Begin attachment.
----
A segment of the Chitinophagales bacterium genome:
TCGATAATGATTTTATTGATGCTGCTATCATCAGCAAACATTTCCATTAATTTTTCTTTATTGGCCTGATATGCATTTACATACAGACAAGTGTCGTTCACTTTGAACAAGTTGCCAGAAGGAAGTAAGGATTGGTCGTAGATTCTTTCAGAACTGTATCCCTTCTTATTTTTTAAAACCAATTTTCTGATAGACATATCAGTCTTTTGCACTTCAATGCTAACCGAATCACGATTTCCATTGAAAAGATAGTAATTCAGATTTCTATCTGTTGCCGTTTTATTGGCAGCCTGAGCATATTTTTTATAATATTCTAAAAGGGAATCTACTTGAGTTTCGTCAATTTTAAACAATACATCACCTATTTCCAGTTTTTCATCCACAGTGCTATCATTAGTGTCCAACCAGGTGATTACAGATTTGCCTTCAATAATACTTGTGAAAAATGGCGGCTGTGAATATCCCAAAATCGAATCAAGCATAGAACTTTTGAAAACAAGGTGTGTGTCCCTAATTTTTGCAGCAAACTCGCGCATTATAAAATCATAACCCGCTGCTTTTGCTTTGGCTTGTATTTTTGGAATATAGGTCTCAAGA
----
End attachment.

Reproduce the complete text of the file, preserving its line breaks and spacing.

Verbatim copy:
A segment of the Chitinophagales bacterium genome:
TCGATAATGATTTTATTGATGCTGCTATCATCAGCAAACATTTCCATTAATTTTTCTTTATTGGCCTGATATGCATTTACATACAGACAAGTGTCGTTCACTTTGAACAAGTTGCCAGAAGGAAGTAAGGATTGGTCGTAGATTCTTTCAGAACTGTATCCCTTCTTATTTTTTAAAACCAATTTTCTGATAGACATATCAGTCTTTTGCACTTCAATGCTAACCGAATCACGATTTCCATTGAAAAGATAGTAATTCAGATTTCTATCTGTTGCCGTTTTATTGGCAGCCTGAGCATATTTTTTATAATATTCTAAAAGGGAATCTACTTGAGTTTCGTCAATTTTAAACAATACATCACCTATTTCCAGTTTTTCATCCACAGTGCTATCATTAGTGTCCAACCAGGTGATTACAGATTTGCCTTCAATAATACTTGTGAAAAATGGCGGCTGTGAATATCCCAAAATCGAATCAAGCATAGAACTTTTGAAAACAAGGTGTGTGTCCCTAATTTTTGCAGCAAACTCGCGCATTATAAAATCATAACCCGCTGCTTTTGCTTTGGCTTGTATTTTTGGAATATAGGTCTCAAGA